We identified patients with gastro-oesophageal reflux symptoms if they had either heartburn or acid regurgitation on more than six occasions during the previous year. These symptoms have been shown reliably to identify patients with gastro-oesophageal reflux (on pH testing) when they dominate the symptom spectrum17 but have also been shown frequently to coexist with other upper abdominal symptoms.2 ,18
The BHR questionnaire has been validated against a histamine inhalation challenge test in a large UK population sample aged 18 to 64 years.13 The following questions were most relevant in identifying patients with symptomatic BHR (sensitivities and specificities in brackets): experiencing an asthma attack in the previous year (0.22, 0.99), and waking in the night short of breath during the previous year (0.53, 0.90); a report of being on treatment for asthma is considered to be highly specific for BHR but not very sensitive.19 On the recommendations of the team which developed the questionnaire we identified symptomatic BHR in patients who reported being on asthma medication or who had experienced an asthma attack in the previous 12 months or woke during the night short of breath in the previous 12 months.
Nocturnal dyspnoea may not be as specific for BHR among elderly subjects as there may be overlap with cardiac symptoms. In addition tobacco smoking may be increasingly important in the aetiology of BHR among people over 40 years of age20 and symptomatic BHR may be less specific for asthma in that age group. We therefore carried out a separate backward stepwise logistic regression to investigate the associations between IBS, gastro-oesophageal reflux symptoms, dyspepsia, and BHR in people aged under 40.
It has been proposed that patients with IBS may display learned illness behaviour21 and may be expected to complain of a diverse range of symptoms without organic cause. We controlled for this in two ways: by carrying out a backward stepwise logistic regression to check whether there was an independent association between IBS and chronic bronchitis, there being no a priori reason to suspect an independent association between these two conditions; and by determining the effect of consultation behaviour on the association between IBS and BHR. Chronic bronchitis was defined as the presence of bronchial hypersecretion and identified using the UK MRC Respiratory Symptoms Questionnaire.22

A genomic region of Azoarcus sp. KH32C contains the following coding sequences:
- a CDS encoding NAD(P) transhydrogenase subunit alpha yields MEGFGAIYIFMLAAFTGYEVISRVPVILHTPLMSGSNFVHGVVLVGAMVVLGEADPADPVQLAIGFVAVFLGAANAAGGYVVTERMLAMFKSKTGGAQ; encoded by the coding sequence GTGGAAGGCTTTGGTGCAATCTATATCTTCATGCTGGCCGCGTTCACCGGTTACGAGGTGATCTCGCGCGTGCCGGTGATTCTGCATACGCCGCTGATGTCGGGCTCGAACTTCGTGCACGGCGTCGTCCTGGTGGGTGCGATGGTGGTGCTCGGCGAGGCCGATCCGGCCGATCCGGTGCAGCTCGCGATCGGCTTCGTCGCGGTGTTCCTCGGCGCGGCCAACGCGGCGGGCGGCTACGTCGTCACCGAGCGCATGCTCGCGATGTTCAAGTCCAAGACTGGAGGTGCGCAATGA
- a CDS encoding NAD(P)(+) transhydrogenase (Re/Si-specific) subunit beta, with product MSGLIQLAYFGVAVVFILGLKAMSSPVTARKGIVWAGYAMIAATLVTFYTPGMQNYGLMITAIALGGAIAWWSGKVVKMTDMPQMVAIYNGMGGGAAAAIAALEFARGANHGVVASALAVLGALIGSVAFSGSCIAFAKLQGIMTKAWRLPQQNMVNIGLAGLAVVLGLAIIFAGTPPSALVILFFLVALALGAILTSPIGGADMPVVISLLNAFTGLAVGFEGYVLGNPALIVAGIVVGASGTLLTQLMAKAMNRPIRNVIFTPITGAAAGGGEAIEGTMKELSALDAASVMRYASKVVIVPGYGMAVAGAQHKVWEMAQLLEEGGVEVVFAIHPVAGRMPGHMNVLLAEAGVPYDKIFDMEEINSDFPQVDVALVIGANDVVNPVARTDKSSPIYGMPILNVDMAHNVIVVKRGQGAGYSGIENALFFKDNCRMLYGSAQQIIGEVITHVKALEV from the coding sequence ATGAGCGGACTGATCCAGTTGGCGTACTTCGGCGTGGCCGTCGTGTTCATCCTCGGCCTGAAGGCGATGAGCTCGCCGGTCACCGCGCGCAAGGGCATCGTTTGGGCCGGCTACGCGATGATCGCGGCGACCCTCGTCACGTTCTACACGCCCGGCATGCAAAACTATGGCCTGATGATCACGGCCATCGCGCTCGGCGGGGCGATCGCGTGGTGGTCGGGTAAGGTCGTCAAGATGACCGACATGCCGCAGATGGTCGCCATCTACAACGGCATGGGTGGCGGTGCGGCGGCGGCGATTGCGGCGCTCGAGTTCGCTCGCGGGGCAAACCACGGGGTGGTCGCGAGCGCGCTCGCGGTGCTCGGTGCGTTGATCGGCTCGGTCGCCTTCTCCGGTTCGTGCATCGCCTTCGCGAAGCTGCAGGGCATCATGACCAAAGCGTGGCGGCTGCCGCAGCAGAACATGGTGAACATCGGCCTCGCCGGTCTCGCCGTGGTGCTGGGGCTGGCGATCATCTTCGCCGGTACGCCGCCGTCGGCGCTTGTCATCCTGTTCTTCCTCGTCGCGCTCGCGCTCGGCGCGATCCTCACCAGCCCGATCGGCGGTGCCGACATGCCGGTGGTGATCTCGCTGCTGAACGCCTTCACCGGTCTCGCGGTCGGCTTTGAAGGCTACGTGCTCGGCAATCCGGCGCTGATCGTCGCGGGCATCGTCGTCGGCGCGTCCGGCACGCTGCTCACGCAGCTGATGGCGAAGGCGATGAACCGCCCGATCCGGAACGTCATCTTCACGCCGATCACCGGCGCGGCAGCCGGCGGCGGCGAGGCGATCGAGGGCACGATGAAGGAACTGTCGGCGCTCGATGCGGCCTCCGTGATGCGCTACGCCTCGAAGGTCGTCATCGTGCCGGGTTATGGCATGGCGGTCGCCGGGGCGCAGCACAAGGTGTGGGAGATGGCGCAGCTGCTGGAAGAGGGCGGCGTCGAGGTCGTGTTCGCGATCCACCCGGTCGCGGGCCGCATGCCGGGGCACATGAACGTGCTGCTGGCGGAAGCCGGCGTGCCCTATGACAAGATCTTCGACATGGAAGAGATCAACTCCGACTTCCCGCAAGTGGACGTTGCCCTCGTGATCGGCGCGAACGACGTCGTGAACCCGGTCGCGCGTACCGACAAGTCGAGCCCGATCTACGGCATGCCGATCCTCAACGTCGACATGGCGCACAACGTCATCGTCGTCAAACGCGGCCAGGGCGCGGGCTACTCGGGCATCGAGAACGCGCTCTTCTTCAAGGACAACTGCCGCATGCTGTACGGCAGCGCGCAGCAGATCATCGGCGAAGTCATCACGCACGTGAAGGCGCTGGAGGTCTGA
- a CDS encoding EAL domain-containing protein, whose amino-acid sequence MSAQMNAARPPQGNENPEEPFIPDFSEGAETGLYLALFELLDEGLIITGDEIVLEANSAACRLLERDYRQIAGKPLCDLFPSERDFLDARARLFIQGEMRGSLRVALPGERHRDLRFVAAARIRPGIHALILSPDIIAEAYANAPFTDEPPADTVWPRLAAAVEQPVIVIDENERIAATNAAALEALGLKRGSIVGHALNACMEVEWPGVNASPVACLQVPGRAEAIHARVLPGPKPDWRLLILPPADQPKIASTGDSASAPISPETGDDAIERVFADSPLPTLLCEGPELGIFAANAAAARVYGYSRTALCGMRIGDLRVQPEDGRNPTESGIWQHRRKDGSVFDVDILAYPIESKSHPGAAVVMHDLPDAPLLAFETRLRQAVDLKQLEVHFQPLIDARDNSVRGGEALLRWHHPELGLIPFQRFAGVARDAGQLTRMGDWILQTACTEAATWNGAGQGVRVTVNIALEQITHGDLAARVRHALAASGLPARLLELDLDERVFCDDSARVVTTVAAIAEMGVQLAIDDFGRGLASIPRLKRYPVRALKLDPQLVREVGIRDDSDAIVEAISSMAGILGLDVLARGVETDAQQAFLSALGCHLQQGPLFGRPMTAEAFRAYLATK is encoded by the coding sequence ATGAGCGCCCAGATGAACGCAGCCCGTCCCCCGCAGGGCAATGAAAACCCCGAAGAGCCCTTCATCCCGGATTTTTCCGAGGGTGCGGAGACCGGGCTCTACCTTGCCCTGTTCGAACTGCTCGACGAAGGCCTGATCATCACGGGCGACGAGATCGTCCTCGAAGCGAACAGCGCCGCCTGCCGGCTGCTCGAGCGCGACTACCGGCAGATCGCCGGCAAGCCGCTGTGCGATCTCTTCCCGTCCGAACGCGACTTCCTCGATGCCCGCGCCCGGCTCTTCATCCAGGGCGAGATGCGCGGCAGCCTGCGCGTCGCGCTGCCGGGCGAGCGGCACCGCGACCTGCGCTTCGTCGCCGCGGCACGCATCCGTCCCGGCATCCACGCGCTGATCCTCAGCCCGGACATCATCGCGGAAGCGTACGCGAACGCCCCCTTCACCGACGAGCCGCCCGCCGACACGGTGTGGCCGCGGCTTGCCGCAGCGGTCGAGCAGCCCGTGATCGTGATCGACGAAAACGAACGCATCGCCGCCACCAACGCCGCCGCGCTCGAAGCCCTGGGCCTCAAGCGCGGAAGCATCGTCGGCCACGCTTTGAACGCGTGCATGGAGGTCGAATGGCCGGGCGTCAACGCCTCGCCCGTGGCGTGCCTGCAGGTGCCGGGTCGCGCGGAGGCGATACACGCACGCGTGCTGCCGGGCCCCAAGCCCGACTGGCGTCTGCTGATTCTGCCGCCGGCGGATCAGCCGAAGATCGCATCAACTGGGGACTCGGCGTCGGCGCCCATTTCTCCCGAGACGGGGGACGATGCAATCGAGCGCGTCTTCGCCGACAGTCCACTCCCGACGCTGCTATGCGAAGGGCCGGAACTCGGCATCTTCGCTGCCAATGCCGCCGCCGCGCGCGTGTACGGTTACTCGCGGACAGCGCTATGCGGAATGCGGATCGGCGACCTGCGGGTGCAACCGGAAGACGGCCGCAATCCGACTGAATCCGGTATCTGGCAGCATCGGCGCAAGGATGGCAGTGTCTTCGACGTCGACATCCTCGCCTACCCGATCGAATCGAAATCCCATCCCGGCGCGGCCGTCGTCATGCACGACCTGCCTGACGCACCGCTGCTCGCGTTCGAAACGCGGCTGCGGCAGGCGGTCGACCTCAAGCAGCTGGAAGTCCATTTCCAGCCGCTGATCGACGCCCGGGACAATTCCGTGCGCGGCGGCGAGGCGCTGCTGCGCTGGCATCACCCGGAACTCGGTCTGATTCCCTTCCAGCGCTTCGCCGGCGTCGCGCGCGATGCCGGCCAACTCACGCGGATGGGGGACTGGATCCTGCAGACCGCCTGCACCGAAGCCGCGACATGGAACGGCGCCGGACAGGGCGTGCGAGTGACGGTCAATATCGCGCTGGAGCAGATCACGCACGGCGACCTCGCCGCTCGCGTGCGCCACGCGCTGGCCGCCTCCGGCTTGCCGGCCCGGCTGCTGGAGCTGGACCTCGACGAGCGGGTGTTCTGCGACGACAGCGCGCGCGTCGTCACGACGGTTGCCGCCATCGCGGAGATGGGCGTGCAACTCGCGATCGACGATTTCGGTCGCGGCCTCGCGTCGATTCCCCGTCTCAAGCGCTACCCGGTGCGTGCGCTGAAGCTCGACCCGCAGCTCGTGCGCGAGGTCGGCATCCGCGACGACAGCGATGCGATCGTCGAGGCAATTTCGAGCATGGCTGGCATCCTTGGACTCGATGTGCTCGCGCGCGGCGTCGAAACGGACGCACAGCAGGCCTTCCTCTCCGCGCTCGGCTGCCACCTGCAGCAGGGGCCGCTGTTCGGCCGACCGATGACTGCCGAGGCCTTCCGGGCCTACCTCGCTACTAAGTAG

We constructed a symptom questionnaire from individual questionnaires on IBS,1 dyspepsia,23 BHR,13 and the UK MRC questionnaire for chronic bronchitis.22 ,24These have been validated in community populations. The composite questionnaire was piloted in a sample of 100 people aged 20 to 69 years, selected from a general practice register. The study population was stratified into 10 year age bands prior to random sampling. The questionnaire was not changed as a result of this pilot. Ethical approval was granted by local ethics committees. Return of a completed questionnaire was taken as consent to participate. Assuming prevalences of 12% and 20% for BHR and IBS respectively and a response of 70%, a power calculation (80% power, 5% level of significance) indicated that we required a sample of 4500 people to detect an odds ratio of 2 or more for an association between IBS and BHR. Odds ratios rather than relative risks were determined as we were conducting a cross sectional study investigating association not causation. We selected people from the practice registers of six general practices which are members of the Northern Region Research Network (NoReN). Prior to randomisation we stratified the study population into 10 year age bands from 20 to 69 years of age inclusive. In two practices we assigned consecutive numbers to each person on the registers and selected a 1:10 sample from each 10 year stratum using random number tables. In four practices we used a software facility on the practice computer to generate a random sample. This method had been used in a previous study on dyspepsia and was found to generate a sample of patients whose demographic characteristics were representative of those of the geographical area in which the practice was situated.
A covering letter on each practice’s letterhead described the study and was signed by a general practitioner from the patient’s practice and by one of the research team. General practitioners were given a list of selected patients for approval before mailing. Each subject received the questionnaire, the covering letter, and a reply paid envelope. The address on the outgoing envelope and covering letter were personalised. We included a contact address and phone number and provided an answerphone facility for queries outside office hours. Two reminders at one month intervals enclosed a questionnaire, reply paid envelope, and covering letter. Sample details were checked prior to mailing to avoid sending a questionnaire to someone who had become seriously ill or died during the study period.